Next year will mark a decade since the start of the global financial crisis, writes Larry Thompson, vice chairman of DTCC and chairman of the board of DTCC Deriv/SERV. While there has been significant progress in addressing the shortcomings that led to the near-meltdown of the global financial system the question remains: Have we done enough to protect against a future large-scale crisis?
While the implementation of stricter rules and regulations have, at times, presented challenges for market participants, there’s widespread consensus that they have been effective at combatting market abuse, minimising fraud and aligning incentives and conduct with the long-term interests of clients. There are many signs of this across the industry, but the decision by the US Federal Reserve in June to give banks the green light to issue dividends and stock after all 34 major institutions passed stress tests mandated by the Dodd-Frank Act is a good example that the new rules are generally working.
While this is good news for the stability and integrity of the global marketplace, a cautionary lesson of the 2008 crisis is that it continues to grow more complex and interconnected. In addition, the nature of risks is constantly evolving in response to diverse regulatory, structural and technological changes. Because of this reality, the need to monitor and analyse the relationships between financial market counterparties and across market infrastructures, such as payment systems and central counterparties becomes even more important with each passing year.
Understanding where risks may be building up in the global system was a driving factor behind one of the most important reforms introduced after the crisis: the requirement to report derivatives transactions to regulators with the intention of bringing new levels of transparency and risk mitigation to the global market. While some progress has been made, unfortunately this goal has still not been fully achieved due to domestic legal barriers that prevent or limit information sharing across jurisdictions and the lack of common reporting standards as highlighted in the latest Financial Stability Board (FSB) report (FSB Report on Reforms to OTC Derivatives Markets, June 29 2017). That said, the FSB has been coordinating activities among local regulators to resolve these issues and to establish a harmonised approach that would provide regulators with the market information they need to better understand exposures and the potential for systemic shocks to the system. Despite these best efforts, it is widely anticipated that the G20-mandated task of implementing a global reporting framework may not be finalised before the 10-year anniversary of Lehman Brothers’ demise.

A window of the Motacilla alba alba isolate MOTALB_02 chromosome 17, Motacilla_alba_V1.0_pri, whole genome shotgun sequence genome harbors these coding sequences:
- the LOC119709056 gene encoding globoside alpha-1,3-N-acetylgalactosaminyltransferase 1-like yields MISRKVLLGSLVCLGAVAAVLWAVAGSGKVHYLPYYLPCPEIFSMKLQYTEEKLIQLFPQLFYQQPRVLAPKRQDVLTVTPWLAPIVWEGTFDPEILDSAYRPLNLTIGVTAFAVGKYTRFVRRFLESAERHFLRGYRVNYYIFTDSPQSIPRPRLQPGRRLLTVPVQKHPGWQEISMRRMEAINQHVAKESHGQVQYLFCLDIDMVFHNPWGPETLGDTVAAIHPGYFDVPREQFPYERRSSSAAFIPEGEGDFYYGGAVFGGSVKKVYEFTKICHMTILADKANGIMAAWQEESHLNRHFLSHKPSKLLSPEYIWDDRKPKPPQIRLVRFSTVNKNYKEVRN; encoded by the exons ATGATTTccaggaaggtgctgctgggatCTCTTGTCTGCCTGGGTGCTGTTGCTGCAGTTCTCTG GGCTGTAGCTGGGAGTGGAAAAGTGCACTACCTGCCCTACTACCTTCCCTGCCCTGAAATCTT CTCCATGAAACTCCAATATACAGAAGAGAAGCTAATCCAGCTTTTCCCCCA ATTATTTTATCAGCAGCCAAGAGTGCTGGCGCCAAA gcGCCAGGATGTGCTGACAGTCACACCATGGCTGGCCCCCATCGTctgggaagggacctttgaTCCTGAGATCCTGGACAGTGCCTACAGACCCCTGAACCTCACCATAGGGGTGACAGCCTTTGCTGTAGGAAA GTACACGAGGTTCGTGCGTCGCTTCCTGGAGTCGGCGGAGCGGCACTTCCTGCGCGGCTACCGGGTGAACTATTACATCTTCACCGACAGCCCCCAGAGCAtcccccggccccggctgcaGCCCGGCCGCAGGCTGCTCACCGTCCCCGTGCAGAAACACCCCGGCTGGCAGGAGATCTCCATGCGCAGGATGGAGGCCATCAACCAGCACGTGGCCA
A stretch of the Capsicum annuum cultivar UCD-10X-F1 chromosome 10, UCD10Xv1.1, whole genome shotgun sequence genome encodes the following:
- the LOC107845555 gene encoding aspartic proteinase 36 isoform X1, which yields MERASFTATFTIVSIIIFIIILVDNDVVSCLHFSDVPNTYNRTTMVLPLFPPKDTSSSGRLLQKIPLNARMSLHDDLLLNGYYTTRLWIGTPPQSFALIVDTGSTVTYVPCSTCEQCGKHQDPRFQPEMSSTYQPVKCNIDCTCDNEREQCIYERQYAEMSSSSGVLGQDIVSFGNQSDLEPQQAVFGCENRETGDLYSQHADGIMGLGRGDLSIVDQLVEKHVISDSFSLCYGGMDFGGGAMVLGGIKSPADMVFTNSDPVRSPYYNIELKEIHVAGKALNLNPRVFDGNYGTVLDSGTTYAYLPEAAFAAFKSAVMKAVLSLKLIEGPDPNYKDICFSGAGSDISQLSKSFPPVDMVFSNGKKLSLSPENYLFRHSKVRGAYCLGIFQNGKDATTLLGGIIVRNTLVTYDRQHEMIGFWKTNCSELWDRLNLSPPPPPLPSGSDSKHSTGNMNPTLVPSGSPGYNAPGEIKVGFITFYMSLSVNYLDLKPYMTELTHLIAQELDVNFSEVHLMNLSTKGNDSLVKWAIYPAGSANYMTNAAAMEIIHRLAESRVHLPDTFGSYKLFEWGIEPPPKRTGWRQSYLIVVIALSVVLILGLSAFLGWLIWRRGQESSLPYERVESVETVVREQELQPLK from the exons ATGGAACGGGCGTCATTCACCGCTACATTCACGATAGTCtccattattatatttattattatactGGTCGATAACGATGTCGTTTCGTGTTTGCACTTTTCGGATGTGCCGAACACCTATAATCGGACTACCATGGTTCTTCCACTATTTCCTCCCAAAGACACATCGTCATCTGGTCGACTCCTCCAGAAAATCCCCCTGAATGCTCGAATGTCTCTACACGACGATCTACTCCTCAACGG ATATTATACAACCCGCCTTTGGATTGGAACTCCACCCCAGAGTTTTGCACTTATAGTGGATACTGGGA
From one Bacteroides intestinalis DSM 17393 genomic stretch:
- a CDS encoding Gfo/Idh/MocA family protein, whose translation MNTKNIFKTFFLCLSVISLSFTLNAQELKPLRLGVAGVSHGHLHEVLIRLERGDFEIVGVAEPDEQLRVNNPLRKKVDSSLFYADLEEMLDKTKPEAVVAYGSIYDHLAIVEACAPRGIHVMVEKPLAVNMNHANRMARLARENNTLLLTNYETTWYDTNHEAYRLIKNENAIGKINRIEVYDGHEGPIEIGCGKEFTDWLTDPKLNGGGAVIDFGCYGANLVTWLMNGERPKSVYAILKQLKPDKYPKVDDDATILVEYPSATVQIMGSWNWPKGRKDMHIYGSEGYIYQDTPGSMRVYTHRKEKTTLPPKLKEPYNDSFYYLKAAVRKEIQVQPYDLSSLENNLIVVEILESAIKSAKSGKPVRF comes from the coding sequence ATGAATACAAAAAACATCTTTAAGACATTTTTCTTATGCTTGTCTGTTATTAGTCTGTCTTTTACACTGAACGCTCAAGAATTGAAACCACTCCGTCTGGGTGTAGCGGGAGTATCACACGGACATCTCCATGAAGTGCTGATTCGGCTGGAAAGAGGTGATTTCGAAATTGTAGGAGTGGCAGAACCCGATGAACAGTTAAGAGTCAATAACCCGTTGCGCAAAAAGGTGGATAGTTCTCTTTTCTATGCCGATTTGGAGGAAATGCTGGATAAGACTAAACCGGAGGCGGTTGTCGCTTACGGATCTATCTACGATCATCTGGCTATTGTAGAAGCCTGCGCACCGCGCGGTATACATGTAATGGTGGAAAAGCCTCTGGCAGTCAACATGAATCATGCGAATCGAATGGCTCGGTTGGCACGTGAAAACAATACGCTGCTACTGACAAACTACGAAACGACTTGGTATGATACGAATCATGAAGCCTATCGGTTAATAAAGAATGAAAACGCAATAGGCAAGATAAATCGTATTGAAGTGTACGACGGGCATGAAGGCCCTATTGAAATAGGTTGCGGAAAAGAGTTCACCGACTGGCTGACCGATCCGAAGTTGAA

In parallel to its work on data harmonisation, the FSB is also coordinating efforts to standardise the use of unique transaction identifiers (UTIs), which were introduced to identify individual transactions in reports to trade repositories, thus avoiding double-counting and providing a crucial element of the global infrastructure needed to accurately monitor systemic risk. The FSB is now working with the industry and the regulatory community on governance arrangements for a global UTI, and we’ve recommended that global consistency and coordination in the implementation of the UTI be made a criterion of the future governance model.
Regulators and the industry have also been focused on the adoption of legal entity identifiers (LEIs), which are complementary to the reporting of derivatives and applicable to other financial instruments and market segments. LEIs provide consistency to the identification of parties to financial transactions to ensure a transparent and integrated view of exposures. According to FSB data, the LEI is now applicable to regulations in over 40 jurisdictions. By December 20 2017, some 916,981 entities from 200 countries had obtained LEIs – an exponential increase in number since the LEI was first used in 2012.
Since the financial crisis, the industry and regulatory community have made great strides in introducing post-trade initiatives to assist in mitigating systemic risk. But as we look ahead, we have more work to do to achieve the level of transparency and risk reduction first identified by policymakers almost a decade ago. We urge the industry to continue to collaborate across participants, technology providers and the regulatory community to ensure we can overcome these long-standing hurdles in order to create a safer and more resilient financial market for all.